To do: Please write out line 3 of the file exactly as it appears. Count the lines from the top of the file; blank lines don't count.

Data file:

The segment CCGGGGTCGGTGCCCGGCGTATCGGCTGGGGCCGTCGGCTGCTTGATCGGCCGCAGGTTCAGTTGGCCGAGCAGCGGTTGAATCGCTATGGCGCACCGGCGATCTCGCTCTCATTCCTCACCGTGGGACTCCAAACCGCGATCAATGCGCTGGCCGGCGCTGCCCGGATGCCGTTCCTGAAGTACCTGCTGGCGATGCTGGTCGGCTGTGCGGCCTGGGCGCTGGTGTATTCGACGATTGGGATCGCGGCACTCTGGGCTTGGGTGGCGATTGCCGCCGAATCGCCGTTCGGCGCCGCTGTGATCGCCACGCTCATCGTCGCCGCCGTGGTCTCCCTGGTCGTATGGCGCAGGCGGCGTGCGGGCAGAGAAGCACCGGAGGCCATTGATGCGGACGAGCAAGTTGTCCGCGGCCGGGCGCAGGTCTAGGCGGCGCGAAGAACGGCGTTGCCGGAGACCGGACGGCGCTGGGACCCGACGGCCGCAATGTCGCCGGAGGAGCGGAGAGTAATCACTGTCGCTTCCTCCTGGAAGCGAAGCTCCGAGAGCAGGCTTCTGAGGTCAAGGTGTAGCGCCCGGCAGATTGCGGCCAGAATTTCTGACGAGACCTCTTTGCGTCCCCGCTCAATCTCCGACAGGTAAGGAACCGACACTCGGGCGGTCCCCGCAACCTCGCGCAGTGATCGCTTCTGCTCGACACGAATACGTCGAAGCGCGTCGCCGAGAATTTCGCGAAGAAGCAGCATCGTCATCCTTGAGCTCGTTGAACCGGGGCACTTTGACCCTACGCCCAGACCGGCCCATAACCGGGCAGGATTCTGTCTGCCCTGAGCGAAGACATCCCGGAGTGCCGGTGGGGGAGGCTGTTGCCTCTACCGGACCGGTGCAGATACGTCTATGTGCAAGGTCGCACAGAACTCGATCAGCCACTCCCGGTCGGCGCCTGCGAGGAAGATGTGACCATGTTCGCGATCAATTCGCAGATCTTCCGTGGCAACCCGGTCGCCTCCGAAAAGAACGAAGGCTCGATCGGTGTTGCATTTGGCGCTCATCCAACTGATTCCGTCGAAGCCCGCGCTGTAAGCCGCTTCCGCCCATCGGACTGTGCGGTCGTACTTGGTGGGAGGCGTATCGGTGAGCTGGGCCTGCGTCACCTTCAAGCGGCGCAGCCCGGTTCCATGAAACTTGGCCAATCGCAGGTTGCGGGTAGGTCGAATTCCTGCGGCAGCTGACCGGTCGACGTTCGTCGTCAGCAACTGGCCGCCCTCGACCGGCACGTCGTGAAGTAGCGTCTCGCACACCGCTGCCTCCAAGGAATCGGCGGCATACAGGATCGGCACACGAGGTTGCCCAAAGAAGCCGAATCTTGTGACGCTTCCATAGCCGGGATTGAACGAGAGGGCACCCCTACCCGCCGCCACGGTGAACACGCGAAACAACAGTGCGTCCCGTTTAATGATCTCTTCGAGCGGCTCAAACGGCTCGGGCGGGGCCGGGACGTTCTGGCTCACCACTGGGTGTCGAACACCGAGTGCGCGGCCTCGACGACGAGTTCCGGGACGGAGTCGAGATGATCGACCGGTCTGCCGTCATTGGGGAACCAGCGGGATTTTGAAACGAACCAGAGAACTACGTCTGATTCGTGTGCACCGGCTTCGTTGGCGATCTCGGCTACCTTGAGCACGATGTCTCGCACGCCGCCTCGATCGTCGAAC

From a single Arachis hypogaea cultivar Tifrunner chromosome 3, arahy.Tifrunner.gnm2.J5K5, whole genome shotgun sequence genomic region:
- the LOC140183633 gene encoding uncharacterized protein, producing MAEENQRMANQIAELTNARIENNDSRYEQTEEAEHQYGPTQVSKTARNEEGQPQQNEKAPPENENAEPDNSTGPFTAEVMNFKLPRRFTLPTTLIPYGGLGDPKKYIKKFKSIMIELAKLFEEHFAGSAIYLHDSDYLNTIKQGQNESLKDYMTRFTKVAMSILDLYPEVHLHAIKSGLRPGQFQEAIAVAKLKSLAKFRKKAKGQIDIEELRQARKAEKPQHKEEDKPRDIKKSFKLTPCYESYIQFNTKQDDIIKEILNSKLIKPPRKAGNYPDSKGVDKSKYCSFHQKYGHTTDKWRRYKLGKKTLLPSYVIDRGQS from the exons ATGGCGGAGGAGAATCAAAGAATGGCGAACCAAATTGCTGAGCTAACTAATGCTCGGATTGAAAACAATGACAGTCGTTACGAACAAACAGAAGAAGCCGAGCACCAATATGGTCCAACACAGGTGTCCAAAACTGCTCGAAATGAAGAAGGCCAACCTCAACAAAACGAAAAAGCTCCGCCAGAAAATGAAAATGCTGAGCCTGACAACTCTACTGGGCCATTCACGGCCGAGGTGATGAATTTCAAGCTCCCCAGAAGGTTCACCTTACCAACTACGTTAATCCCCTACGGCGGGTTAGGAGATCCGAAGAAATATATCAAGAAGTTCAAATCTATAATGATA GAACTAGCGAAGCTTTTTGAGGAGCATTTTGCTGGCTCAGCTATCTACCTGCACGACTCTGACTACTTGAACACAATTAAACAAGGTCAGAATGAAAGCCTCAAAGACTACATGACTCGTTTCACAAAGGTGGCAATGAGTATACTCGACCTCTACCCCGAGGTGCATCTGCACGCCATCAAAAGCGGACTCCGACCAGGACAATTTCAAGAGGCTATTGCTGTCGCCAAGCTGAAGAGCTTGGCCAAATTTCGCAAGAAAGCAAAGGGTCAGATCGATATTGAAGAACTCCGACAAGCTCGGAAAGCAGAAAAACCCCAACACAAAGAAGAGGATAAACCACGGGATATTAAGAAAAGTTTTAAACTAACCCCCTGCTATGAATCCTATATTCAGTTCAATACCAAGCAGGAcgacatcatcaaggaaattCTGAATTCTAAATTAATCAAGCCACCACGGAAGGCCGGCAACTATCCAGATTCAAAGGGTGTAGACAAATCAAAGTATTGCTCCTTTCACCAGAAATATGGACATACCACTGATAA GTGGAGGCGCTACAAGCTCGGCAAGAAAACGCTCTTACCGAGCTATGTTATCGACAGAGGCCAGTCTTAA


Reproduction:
- the LOC140183633 gene encoding uncharacterized protein, producing MAEENQRMANQIAELTNARIENNDSRYEQTEEAEHQYGPTQVSKTARNEEGQPQQNEKAPPENENAEPDNSTGPFTAEVMNFKLPRRFTLPTTLIPYGGLGDPKKYIKKFKSIMIELAKLFEEHFAGSAIYLHDSDYLNTIKQGQNESLKDYMTRFTKVAMSILDLYPEVHLHAIKSGLRPGQFQEAIAVAKLKSLAKFRKKAKGQIDIEELRQARKAEKPQHKEEDKPRDIKKSFKLTPCYESYIQFNTKQDDIIKEILNSKLIKPPRKAGNYPDSKGVDKSKYCSFHQKYGHTTDKWRRYKLGKKTLLPSYVIDRGQS from the exons ATGGCGGAGGAGAATCAAAGAATGGCGAACCAAATTGCTGAGCTAACTAATGCTCGGATTGAAAACAATGACAGTCGTTACGAACAAACAGAAGAAGCCGAGCACCAATATGGTCCAACACAGGTGTCCAAAACTGCTCGAAATGAAGAAGGCCAACCTCAACAAAACGAAAAAGCTCCGCCAGAAAATGAAAATGCTGAGCCTGACAACTCTACTGGGCCATTCACGGCCGAGGTGATGAATTTCAAGCTCCCCAGAAGGTTCACCTTACCAACTACGTTAATCCCCTACGGCGGGTTAGGAGATCCGAAGAAATATATCAAGAAGTTCAAATCTATAATGATA GAACTAGCGAAGCTTTTTGAGGAGCATTTTGCTGGCTCAGCTATCTACCTGCACGACTCTGACTACTTGAACACAATTAAACAAGGTCAGAATGAAAGCCTCAAAGACTACATGACTCGTTTCACAAAGGTGGCAATGAGTATACTCGACCTCTACCCCGAGGTGCATCTGCACGCCATCAAAAGCGGACTCCGACCAGGACAATTTCAAGAGGCTATTGCTGTCGCCAAGCTGAAGAGCTTGGCCAAATTTCGCAAGAAAGCAAAGGGTCAGATCGATATTGAAGAACTCCGACAAGCTCGGAAAGCAGAAAAACCCCAACACAAAGAAGAGGATAAACCACGGGATATTAAGAAAAGTTTTAAACTAACCCCCTGCTATGAATCCTATATTCAGTTCAATACCAAGCAGGAcgacatcatcaaggaaattCTGAATTCTAAATTAATCAAGCCACCACGGAAGGCCGGCAACTATCCAGATTCAAAGGGTGTAGACAAATCAAAGTATTGCTCCTTTCACCAGAAATATGGACATACCACTGATAA GTGGAGGCGCTACAAGCTCGGCAAGAAAACGCTCTTACCGAGCTATGTTATCGACAGAGGCCAGTCTTAA